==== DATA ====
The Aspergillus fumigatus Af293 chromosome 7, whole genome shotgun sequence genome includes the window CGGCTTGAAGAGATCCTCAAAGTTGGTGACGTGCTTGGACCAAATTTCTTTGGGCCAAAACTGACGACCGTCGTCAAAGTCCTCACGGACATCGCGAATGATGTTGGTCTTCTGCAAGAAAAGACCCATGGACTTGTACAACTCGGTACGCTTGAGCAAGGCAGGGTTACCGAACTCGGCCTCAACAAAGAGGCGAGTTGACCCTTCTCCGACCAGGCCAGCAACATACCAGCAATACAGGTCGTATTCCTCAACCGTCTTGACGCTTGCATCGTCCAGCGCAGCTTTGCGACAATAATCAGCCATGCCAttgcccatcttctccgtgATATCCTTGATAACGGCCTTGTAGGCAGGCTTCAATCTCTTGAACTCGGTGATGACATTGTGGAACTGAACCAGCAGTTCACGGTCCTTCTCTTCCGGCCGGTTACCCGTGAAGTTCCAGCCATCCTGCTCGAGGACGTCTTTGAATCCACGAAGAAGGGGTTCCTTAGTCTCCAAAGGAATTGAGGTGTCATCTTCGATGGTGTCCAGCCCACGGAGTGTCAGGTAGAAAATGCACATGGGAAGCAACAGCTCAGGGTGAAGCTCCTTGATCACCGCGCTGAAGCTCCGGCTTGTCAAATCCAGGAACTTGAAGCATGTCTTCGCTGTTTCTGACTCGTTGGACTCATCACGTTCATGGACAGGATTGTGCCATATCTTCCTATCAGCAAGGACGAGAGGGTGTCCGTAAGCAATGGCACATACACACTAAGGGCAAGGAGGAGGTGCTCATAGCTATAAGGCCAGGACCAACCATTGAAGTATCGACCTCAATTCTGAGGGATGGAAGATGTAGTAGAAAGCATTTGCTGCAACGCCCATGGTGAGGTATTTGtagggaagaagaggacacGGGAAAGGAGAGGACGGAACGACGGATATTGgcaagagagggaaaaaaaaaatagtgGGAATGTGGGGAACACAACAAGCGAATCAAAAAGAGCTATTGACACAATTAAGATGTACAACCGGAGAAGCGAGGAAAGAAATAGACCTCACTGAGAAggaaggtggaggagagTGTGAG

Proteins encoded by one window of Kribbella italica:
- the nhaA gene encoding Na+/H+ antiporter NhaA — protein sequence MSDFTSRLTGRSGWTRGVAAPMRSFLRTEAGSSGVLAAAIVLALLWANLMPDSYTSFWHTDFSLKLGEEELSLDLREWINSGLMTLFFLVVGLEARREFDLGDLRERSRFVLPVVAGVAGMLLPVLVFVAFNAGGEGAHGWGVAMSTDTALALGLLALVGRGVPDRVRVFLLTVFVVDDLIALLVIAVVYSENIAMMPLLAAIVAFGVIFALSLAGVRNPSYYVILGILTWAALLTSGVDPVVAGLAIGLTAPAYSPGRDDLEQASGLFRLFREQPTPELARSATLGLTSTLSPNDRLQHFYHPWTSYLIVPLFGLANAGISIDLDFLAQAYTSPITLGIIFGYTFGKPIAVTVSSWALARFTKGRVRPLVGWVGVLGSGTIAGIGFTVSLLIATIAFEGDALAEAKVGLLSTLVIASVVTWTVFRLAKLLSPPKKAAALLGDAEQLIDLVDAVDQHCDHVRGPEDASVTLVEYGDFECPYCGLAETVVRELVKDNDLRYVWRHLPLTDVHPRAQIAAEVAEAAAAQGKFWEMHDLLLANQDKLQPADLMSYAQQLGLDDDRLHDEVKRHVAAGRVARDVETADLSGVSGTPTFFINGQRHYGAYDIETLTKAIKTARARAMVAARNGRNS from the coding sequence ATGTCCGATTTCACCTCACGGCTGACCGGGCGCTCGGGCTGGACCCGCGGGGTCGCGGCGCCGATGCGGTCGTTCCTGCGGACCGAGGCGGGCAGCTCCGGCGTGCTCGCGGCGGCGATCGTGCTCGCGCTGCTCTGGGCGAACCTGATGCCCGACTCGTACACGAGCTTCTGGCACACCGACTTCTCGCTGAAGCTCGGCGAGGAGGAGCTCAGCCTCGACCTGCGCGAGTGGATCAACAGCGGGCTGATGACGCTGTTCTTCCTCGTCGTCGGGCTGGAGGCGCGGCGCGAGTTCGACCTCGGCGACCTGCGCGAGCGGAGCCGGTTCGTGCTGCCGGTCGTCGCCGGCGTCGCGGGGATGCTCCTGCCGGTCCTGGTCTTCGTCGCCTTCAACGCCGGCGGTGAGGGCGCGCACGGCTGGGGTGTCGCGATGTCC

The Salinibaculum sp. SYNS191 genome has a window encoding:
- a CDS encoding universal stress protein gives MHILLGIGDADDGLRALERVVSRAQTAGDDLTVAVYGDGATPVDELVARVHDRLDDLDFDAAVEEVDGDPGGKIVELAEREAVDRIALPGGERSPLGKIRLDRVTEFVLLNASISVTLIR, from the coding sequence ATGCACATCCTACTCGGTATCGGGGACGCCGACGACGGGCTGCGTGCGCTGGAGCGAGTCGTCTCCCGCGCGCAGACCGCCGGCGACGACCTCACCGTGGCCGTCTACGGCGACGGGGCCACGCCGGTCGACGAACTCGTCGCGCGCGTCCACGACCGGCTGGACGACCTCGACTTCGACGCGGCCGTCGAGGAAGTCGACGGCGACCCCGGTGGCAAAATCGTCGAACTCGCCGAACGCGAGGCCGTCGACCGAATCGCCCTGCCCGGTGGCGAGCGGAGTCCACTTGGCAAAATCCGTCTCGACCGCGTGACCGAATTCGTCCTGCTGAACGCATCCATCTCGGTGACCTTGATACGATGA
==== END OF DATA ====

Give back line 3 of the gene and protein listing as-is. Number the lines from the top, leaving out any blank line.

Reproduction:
- the nhaA gene encoding Na+/H+ antiporter NhaA — protein sequence MSDFTSRLTGRSGWTRGVAAPMRSFLRTEAGSSGVLAAAIVLALLWANLMPDSYTSFWHTDFSLKLGEEELSLDLREWINSGLMTLFFLVVGLEARREFDLGDLRERSRFVLPVVAGVAGMLLPVLVFVAFNAGGEGAHGWGVAMSTDTALALGLLALVGRGVPDRVRVFLLTVFVVDDLIALLVIAVVYSENIAMMPLLAAIVAFGVIFALSLAGVRNPSYYVILGILTWAALLTSGVDPVVAGLAIGLTAPAYSPGRDDLEQASGLFRLFREQPTPELARSATLGLTSTLSPNDRLQHFYHPWTSYLIVPLFGLANAGISIDLDFLAQAYTSPITLGIIFGYTFGKPIAVTVSSWALARFTKGRVRPLVGWVGVLGSGTIAGIGFTVSLLIATIAFEGDALAEAKVGLLSTLVIASVVTWTVFRLAKLLSPPKKAAALLGDAEQLIDLVDAVDQHCDHVRGPEDASVTLVEYGDFECPYCGLAETVVRELVKDNDLRYVWRHLPLTDVHPRAQIAAEVAEAAAAQGKFWEMHDLLLANQDKLQPADLMSYAQQLGLDDDRLHDEVKRHVAAGRVARDVETADLSGVSGTPTFFINGQRHYGAYDIETLTKAIKTARARAMVAARNGRNS from the coding sequence ATGTCCGATTTCACCTCACGGCTGACCGGGCGCTCGGGCTGGACCCGCGGGGTCGCGGCGCCGATGCGGTCGTTCCTGCGGACCGAGGCGGGCAGCTCCGGCGTGCTCGCGGCGGCGATCGTGCTCGCGCTGCTCTGGGCGAACCTGATGCCCGACTCGTACACGAGCTTCTGGCACACCGACTTCTCGCTGAAGCTCGGCGAGGAGGAGCTCAGCCTCGACCTGCGCGAGTGGATCAACAGCGGGCTGATGACGCTGTTCTTCCTCGTCGTCGGGCTGGAGGCGCGGCGCGAGTTCGACCTCGGCGACCTGCGCGAGCGGAGCCGGTTCGTGCTGCCGGTCGTCGCCGGCGTCGCGGGGATGCTCCTGCCGGTCCTGGTCTTCGTCGCCTTCAACGCCGGCGGTGAGGGCGCGCACGGCTGGGGTGTCGCGATGTCC